ETHNOMU 50A - Week 3 Lecture Notes
ETHNOMU 50A - Week 3 Lecture Notes Ethnomu 50A
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This 5 page Class Notes was uploaded by Franca Park on Saturday October 15, 2016. The Class Notes belongs to Ethnomu 50A at University of California - Los Angeles taught by Harrison, Charley in Fall 2016. Since its upload, it has received 3 views.
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Date Created: 10/15/16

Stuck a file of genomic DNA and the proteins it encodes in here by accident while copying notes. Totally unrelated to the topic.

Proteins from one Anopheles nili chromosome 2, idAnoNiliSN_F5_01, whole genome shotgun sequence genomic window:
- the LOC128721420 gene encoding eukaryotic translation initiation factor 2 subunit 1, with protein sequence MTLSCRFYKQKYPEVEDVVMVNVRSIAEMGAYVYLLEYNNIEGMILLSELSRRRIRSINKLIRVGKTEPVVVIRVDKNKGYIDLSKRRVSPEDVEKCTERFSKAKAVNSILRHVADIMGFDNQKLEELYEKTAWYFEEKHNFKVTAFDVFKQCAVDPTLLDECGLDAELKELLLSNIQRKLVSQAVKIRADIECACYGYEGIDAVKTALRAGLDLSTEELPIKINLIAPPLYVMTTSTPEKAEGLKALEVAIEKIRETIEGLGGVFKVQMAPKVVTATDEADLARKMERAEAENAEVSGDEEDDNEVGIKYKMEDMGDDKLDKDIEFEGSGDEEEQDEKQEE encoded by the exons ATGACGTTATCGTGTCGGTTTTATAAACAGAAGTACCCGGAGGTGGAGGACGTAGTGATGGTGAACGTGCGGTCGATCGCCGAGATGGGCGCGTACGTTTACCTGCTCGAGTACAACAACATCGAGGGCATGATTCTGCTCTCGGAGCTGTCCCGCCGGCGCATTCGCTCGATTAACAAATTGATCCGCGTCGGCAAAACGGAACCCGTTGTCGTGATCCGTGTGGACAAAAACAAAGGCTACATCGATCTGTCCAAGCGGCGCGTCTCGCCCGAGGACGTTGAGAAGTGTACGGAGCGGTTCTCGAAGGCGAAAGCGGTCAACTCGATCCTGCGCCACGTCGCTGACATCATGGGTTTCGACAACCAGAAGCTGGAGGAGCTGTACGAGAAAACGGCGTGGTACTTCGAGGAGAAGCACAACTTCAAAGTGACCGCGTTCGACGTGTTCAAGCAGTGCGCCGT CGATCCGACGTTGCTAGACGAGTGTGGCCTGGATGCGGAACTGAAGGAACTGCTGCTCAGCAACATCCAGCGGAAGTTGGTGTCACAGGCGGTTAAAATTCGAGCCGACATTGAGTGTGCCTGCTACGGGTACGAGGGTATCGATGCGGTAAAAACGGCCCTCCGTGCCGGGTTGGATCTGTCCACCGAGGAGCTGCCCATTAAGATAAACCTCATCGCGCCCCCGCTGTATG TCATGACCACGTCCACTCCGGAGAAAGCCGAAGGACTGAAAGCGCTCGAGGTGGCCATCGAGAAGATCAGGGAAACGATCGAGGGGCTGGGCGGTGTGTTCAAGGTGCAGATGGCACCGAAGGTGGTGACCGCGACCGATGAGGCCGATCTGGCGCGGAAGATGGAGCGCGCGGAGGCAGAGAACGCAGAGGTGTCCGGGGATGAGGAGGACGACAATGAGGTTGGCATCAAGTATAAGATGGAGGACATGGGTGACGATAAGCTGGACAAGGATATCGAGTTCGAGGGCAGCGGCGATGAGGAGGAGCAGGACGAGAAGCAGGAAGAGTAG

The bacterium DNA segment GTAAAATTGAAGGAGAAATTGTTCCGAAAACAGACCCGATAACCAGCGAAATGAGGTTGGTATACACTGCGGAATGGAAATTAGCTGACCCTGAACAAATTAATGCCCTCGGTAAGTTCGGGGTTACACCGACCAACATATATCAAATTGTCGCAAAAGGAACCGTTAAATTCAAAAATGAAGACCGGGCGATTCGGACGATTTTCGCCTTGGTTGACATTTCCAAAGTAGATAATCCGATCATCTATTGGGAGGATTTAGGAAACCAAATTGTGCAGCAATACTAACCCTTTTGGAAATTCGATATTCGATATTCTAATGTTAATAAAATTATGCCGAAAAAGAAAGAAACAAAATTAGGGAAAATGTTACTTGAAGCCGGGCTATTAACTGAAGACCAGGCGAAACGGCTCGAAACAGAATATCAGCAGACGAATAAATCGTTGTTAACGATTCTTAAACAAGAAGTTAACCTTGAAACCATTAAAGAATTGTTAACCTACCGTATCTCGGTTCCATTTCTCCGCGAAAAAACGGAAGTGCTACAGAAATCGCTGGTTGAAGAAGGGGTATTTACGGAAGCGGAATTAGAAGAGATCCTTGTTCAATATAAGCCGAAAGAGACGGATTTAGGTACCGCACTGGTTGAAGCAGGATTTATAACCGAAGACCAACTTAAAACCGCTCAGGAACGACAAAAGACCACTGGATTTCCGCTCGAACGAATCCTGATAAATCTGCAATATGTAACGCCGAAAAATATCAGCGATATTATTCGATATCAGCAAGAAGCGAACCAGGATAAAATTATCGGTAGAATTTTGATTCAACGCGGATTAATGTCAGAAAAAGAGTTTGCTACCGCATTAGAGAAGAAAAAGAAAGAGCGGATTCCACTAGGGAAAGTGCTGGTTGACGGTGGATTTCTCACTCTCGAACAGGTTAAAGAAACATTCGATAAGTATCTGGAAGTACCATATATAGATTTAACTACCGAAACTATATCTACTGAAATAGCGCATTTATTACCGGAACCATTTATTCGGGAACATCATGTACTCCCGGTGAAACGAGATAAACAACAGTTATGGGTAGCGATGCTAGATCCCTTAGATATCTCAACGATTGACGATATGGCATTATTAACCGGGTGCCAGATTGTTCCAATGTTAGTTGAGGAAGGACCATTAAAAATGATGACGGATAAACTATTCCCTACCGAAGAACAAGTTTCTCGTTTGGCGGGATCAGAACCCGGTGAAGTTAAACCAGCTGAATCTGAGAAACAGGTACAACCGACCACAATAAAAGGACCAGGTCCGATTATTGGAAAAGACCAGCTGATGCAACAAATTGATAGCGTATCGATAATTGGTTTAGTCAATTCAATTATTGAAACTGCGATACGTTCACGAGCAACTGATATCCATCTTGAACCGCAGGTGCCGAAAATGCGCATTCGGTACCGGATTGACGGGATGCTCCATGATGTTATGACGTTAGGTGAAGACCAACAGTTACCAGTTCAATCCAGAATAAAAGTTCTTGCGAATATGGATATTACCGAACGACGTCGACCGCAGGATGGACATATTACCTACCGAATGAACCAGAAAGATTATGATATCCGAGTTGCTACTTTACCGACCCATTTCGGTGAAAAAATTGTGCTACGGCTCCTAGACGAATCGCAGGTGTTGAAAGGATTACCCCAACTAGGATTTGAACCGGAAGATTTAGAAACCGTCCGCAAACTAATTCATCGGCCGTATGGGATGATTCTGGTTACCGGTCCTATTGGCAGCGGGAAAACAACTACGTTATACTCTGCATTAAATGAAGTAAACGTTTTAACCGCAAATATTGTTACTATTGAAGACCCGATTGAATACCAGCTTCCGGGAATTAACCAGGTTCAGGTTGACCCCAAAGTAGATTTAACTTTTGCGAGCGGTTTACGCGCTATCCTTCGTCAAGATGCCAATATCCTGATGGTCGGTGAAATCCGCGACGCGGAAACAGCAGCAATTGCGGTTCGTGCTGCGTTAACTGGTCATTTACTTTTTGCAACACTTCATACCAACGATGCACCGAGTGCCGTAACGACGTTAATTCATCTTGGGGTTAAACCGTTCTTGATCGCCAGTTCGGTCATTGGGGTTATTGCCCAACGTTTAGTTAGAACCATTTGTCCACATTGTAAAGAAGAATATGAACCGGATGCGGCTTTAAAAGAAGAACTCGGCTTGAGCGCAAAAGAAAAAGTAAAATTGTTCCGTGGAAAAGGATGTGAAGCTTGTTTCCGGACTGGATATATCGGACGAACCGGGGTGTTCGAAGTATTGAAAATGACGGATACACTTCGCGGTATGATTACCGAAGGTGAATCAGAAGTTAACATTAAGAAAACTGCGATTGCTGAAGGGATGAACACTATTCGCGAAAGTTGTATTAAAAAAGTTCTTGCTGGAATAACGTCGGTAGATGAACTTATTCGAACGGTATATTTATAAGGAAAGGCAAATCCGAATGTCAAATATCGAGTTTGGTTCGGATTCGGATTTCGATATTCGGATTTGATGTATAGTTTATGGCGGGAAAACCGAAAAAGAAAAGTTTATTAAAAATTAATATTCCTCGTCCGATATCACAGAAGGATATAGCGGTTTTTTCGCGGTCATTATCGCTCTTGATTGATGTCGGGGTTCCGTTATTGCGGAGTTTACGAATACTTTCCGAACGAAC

Week 3 – 10/11/16 Ragtime Reginald Robinson Song “Man out of Time” Present day ragtime musician/composer Musicians Ferdinand Jelly Roll Morton (18851941) o Pianist and composer o New Orleans o First to show that jazz could be written down Freddie Keppard (18901933) o One of the best jazz musicians in New Orleans o The Original Creole Orchestra o Draped handkerchief over hand, so other musicians wouldn’t see how he played o Passed up the opportunity to be the first jazz musician on a record Sydney Bechet (18971959) o Clarinetist and soprano saxophone Louis Armstrong o Trumpet player James Reese Europe (18811919) o Ragtime band leader Early jazz age/jazz age Jazz prior to 1930 (midterm) moving into the swing era (after midterm) Combo – smaller ensembles o 57 instruments o 3 horns/wind instruments 1. Trumpet 2. Trombone 3. Clarinet o Rhythm section 1. Piano 2. Drummer 3. Bass (tuba, left hand of the piano, very rarely the string bass or bass saxophone) 4. Banjo or guitar Personal creativity, melodic embellishments, jazzing up, messing around improvisation (term not used yet) Starting to show significant differences from ragtime and blues o Rhythmic feel is becoming looser, a little more relaxed, rigid o Develop jazz swing feel o Starting to generate original repertory, original songs, music written with intent of being performed by jazz group (roughly 19001905), prior it was more common to have a popular song and play it with a jazz style, use popular songs as a framework, similar to “ragging” tunes o Collective improvisation – improvising at the same time, develop techniques for improvising at the same time, but in a way where they didn’t interfere with each other Trumpet usually stayed closer to the melody with embellishments Trombone sat at lower register, filled the gaps when the trumpet player had to breathe Clarinet player played counter melody, complimentary to the melody, but higher than the trumpet Big 3 o Jelly Roll Morton Composer Played piano Credited himself for personally inventing jazz o Joe King Oliver Mentor to Louis Armstrong African American trumpet player from New Orleans King Oliver’s Creole Jazz Band o Kid Ory African American trombonist Jazz moved to Chicago o Shipping cargo, river boats up the Mississippi with jazz entertainers, musicians traveled via these river boats o “Chicago Scene” o Roles and guidelines for collective improvisation were polished in Chicago o Chicago style of jazz allowed for more improvisation First 2 jazz groups to record 1. Dixie Land Jazz Band 2. King Oliver’s Creole Jazz Band o First black group to record o King Oliver played trumpet Jazz moved to New York Week 3 – 10/13/16 Song Earl “Fatha” Hines o Pianist on “West End Blues” by Louis Armstrong o Bandleader o Born in Pittsburgh and moved to Chicago o Significantly influential of the jazz piano styles of the 1930s and 1940s o Recorded with Louis Armstrong o Incorporated and evolved with jazz o Improvisational style and construction of melodic phrases, trumpet style or horn like style Jazz age/early jazz Combo was most common jazz ensemble o Trumpet, trombone, clarinet o Rhythm section Piano, drummer, bass player, banjo or guitar Banjo was more common, because it was louder, projected better than acoustic guitar Start to express personal creativity, but not using the term improvisation yet o Embellishing, jazzing up, messing around Piano players o Many jazz pianists came from the east coast, New York, New Jersey, Philadelphia, Washington, D.C. o Most of the time pianist were unaccompanied o Early jazz piano music evolved from ragtime o Piano player only needs to know the melody and harmony (chord changes) of the song o Stride piano – Substyle of jazz piano, referred to motion of piano player’s left hand Bouncing pattern in which the piano player would pay a bass note and come down to play a chord, bass note and chord would alternate beats “one man band” Allowed piano players to entertain dancers 1. Jelly Roll Morton First recognized jazz composer “King Porter Stomp” Capable of playing in both ragtime and jazz styles Responsible in part for helping to transition ragtime to jazz on piano Credited to helping to pioneer the swing 8 note technique, which is crucial part of the jazz swing feel Didn’t have much of the stride style Only piano player from New Orleans 2. James P. Johnson Father of stride piano playing, because his style was imitated more than any other players From New Jersey The first African American pianist to be broadcast on the radio, allowed him to become heard by a much larger audience Smoothed transition from ragtime to jazz Influence on the Duke Ellington 3. Fats Waller Stride piano player, requires great mastery Band leader and songwriter (wrote songs with lyrics) Influenced Art Tatum and Count Basie Almost theatrical type of performance 4. Willie “The Lion” Smith Rival of Johnson, Waller Cutting contest or cutting session = “battle of the bands” Happens at clubs Pianists show off their technique or “chops” Boogie Woogie – Southern flavor of stride piano o Early jazz piano style o Syncopation is important o Difference is that the left hand drives the rhythm by playing eighth notes 1. Meade “Lux” Lewis 2. Cowcow Devonport 3. Albert Anmons 4. Pete Johnson Larger ensembles Paul Whiteman’s groups o Swing era o Band orchestra type of ensemble o Not that much improvisation o Multiple clarinets/sax/trumpet/trombones, tuba, French horn, strings o Caucasian musician that helped transition into swing Fletcher Henderson Duke Ellington Discussion 3 – 10/13/16 Why did jazz emerge in New Orleans? Loose cultural boundaries Active AfroCaribbean culture Vital musical life Strong dance tradition Pervasive “good times” atmosphere Numerous brass bands Congo Square o Market place located in the “back of town,” where Africans could practice their dancing and music Had largest population of free people of color in the United States o Most were Creoles Party town o Mardi Gras Buddy Bolden Blues Brings in rhythmic looseness and flexibility Transforms existing songs His sound was imitated by a lot of ppl Ratty, crying, voicelike sound Race If your black or Creole, you may be played less or have less gigs available to you Establish voice through music, when Jim Crow laws obstructed African Americans